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Shell tight-lipped on claims it's leaving Gabon

West Africa is developing as an emerging frontier in oil and gas for those with the mettle.

By Daniel J. Graeber
Godson Njoku, the CEO of Shell's operations in Gabon, left office in January, warning of pressures from low oil prices. Shell said to be leaving the country for good. Photo courtesy of Royal Dutch Shell.
Godson Njoku, the CEO of Shell's operations in Gabon, left office in January, warning of pressures from low oil prices. Shell said to be leaving the country for good. Photo courtesy of Royal Dutch Shell.

LIBREVILLE, Gabon, April 22 (UPI) -- Officials with Royal Dutch Shell were tight-lipped following suggestions the company may be leaving behind its onshore portfolio in emerging oil player Gabon.

Various media reports suggested the Dutch oil company was looking to reconfigure its West African portfolio by potentially unloading its assets in Gabon.

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A spokesperson for the company offered few specifics to UPI when asked about the details, other than to say the company "continuously evaluates opportunities for our global portfolio in line with our business strategy."

Offshore, Gabon's reserves are similar to Brazil's in that they're located beneath a thick layer of submarine salt. Gabon's geological similarities to Brazil raised hopes for oil production among energy explorers, but so far the region has turned up mostly natural gas.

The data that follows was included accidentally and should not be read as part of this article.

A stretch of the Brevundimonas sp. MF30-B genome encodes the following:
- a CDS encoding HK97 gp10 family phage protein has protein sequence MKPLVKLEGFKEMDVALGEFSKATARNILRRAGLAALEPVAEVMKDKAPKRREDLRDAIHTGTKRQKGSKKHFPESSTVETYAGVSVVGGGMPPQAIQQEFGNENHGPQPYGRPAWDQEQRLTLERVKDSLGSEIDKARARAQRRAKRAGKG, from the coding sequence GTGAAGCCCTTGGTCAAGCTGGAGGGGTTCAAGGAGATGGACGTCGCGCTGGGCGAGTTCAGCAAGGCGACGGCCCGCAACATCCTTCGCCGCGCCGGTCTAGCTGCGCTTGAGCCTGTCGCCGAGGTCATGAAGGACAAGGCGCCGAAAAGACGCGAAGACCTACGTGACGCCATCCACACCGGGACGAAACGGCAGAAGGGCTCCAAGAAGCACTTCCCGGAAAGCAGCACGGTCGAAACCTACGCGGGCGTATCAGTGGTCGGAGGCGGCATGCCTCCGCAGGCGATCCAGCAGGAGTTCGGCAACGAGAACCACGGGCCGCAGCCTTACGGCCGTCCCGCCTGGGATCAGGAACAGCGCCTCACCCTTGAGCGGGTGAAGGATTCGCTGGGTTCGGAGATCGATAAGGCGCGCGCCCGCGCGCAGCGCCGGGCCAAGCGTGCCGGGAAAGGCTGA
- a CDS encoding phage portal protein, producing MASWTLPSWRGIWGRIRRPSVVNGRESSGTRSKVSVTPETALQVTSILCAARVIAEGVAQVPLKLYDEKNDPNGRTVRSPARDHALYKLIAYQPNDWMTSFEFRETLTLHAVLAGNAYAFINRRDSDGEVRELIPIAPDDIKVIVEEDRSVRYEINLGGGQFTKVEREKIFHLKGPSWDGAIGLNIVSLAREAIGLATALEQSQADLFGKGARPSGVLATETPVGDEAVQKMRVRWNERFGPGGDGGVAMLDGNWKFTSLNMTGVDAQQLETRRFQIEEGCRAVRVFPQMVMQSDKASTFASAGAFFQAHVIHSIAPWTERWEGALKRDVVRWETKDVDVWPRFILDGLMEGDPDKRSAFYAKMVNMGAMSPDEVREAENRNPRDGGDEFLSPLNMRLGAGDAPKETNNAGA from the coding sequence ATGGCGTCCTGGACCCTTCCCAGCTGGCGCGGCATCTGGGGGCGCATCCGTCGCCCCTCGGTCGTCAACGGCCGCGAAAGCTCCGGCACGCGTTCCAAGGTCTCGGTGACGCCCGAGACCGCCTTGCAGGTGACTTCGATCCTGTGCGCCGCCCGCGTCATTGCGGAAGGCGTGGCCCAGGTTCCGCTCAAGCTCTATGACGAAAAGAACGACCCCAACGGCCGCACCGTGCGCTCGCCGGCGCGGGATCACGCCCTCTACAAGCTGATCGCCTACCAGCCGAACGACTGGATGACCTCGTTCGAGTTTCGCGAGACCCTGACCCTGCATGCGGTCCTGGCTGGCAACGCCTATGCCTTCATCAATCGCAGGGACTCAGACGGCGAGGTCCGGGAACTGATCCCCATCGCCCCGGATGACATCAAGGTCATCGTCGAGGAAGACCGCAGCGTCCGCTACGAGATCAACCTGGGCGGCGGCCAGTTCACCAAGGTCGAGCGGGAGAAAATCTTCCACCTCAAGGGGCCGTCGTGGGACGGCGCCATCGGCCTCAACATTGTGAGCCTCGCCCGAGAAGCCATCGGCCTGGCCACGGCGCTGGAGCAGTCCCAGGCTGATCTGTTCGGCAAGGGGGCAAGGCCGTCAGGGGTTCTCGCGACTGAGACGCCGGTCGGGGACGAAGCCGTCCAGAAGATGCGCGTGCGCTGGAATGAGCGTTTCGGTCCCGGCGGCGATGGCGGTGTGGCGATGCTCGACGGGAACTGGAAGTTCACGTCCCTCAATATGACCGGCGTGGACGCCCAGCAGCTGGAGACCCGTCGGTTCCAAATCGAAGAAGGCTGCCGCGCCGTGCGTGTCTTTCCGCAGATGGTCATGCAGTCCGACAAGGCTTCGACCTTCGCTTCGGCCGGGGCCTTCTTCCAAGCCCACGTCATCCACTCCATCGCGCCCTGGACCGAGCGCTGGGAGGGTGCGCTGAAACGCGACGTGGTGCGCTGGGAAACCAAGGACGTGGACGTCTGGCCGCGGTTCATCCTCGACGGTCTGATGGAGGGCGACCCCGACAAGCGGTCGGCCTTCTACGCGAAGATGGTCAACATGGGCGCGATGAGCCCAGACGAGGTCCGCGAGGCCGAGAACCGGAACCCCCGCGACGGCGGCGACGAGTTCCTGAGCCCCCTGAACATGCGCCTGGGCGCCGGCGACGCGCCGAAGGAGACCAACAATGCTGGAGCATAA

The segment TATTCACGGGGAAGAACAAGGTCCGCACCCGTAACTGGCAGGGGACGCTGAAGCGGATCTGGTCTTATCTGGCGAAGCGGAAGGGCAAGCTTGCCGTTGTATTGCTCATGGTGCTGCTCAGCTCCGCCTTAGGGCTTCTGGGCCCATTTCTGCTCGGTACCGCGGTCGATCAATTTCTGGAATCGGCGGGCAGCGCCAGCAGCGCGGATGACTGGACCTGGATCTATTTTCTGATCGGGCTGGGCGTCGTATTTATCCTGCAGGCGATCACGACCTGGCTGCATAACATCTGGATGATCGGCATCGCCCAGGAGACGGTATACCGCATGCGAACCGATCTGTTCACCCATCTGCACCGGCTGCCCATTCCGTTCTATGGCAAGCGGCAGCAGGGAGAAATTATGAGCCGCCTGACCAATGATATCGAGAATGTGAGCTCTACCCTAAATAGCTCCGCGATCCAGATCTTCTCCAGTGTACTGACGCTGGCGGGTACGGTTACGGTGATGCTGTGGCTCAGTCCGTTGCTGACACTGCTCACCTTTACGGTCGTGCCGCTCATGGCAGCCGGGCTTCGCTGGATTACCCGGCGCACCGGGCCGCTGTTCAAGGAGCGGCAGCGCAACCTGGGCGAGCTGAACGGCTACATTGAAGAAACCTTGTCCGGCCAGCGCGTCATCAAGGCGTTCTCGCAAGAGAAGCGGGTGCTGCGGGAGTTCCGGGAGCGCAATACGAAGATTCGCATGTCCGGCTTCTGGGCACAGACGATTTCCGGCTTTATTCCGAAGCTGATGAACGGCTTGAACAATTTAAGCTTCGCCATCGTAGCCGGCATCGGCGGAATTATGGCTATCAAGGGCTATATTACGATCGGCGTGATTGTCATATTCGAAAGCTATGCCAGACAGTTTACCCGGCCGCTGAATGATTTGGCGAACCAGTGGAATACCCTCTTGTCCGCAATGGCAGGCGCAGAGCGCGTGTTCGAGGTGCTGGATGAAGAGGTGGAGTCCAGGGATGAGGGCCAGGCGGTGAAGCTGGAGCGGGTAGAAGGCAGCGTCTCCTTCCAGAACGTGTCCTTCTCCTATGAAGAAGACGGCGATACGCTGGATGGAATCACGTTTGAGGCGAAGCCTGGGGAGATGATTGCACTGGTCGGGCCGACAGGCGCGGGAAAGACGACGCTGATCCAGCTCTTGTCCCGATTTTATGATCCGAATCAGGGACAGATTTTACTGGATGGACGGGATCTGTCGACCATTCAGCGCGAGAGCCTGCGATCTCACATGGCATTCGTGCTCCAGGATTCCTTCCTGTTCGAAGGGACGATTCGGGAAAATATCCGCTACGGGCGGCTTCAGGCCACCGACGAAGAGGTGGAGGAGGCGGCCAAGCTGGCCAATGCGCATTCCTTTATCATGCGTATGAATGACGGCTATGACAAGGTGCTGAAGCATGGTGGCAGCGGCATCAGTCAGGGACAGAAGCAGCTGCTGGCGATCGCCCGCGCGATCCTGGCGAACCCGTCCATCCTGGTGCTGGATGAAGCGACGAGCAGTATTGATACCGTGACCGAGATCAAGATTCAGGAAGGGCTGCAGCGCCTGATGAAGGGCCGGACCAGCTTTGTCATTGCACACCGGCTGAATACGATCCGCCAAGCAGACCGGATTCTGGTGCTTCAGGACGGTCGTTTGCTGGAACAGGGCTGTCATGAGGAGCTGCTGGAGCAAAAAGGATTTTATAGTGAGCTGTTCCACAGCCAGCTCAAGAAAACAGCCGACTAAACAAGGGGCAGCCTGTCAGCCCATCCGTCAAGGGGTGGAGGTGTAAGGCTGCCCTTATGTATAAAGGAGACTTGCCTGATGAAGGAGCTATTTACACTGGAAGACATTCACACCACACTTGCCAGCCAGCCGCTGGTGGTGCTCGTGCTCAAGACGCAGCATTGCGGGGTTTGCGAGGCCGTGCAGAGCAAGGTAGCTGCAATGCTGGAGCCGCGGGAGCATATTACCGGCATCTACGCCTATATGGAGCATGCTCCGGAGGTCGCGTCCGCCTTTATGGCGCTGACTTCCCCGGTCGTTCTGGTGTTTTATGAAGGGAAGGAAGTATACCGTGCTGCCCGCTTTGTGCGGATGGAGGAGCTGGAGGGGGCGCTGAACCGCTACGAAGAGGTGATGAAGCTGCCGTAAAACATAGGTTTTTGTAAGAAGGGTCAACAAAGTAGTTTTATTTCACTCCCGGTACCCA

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Two years ago, Shell, which has operated in Gabon for about 50 years, said it made what it considered a substantial discovery of natural gas in the deep waters off the coast of Gabon in its Leapord-1 frontier exploration well. The well was drilled in water more than a mile deep into a basin trapped beneath a deep layer of submarine salt.

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Italian energy company Eni and Australian company Woodside Petroleum are among the more active players in a re-emerging Gabonese oil sector. Oil production peaked in Gabon in the late 1990s.

Gabon had 2 billion barrels of proven oil reserves. Oil accounts for 65 percent of government revenue and 75 percent of export revenue, the U.S. Energy Department's Energy Information Administration reported.

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In February, Woodside built up its regional position with assets in Senegal and Guinea-Bissau, which the company at the time said added to its growing portfolio of West African interests in Cameroon, Gabon and Morocco.

Godson Njoku, the CEO of Shell's operations in Gabon, stepped down in January after serving at the helm for just over two years. In his farewell address, he took note of the industry pressures from lower crude oil prices.

"These are difficult times for the companies and all employees," he said at the time. "However, we must redouble our efforts to secure the future of Shell Gabon, so that we continue to contribute to the Gabonese economy for the benefit of future generations."

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Gabon extended the call for submissions for its 11th licensing round to April 29. Gabonese Oil Minister Etienne Dieudonne said Shell's recent discovery at the Leapord well gave him "high hopes" for the future of the emerging sector.

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